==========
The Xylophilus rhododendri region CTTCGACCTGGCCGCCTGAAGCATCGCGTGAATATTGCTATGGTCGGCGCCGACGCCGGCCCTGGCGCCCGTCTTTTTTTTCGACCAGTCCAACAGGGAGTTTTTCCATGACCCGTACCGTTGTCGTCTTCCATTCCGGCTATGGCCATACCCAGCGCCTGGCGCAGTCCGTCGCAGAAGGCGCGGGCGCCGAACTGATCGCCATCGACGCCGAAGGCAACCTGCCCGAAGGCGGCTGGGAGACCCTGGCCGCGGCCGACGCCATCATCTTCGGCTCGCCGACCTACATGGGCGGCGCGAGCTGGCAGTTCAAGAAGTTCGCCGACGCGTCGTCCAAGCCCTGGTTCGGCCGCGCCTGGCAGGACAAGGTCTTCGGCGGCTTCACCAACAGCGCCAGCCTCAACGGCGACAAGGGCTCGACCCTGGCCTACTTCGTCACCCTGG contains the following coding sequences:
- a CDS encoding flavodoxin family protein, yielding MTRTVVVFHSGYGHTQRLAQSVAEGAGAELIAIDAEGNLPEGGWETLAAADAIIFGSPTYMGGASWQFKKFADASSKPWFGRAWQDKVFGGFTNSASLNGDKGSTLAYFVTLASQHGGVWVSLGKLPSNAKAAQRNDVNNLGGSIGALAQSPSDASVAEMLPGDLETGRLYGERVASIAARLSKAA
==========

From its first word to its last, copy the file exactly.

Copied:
The Xylophilus rhododendri region CTTCGACCTGGCCGCCTGAAGCATCGCGTGAATATTGCTATGGTCGGCGCCGACGCCGGCCCTGGCGCCCGTCTTTTTTTTCGACCAGTCCAACAGGGAGTTTTTCCATGACCCGTACCGTTGTCGTCTTCCATTCCGGCTATGGCCATACCCAGCGCCTGGCGCAGTCCGTCGCAGAAGGCGCGGGCGCCGAACTGATCGCCATCGACGCCGAAGGCAACCTGCCCGAAGGCGGCTGGGAGACCCTGGCCGCGGCCGACGCCATCATCTTCGGCTCGCCGACCTACATGGGCGGCGCGAGCTGGCAGTTCAAGAAGTTCGCCGACGCGTCGTCCAAGCCCTGGTTCGGCCGCGCCTGGCAGGACAAGGTCTTCGGCGGCTTCACCAACAGCGCCAGCCTCAACGGCGACAAGGGCTCGACCCTGGCCTACTTCGTCACCCTGG contains the following coding sequences:
- a CDS encoding flavodoxin family protein, yielding MTRTVVVFHSGYGHTQRLAQSVAEGAGAELIAIDAEGNLPEGGWETLAAADAIIFGSPTYMGGASWQFKKFADASSKPWFGRAWQDKVFGGFTNSASLNGDKGSTLAYFVTLASQHGGVWVSLGKLPSNAKAAQRNDVNNLGGSIGALAQSPSDASVAEMLPGDLETGRLYGERVASIAARLSKAA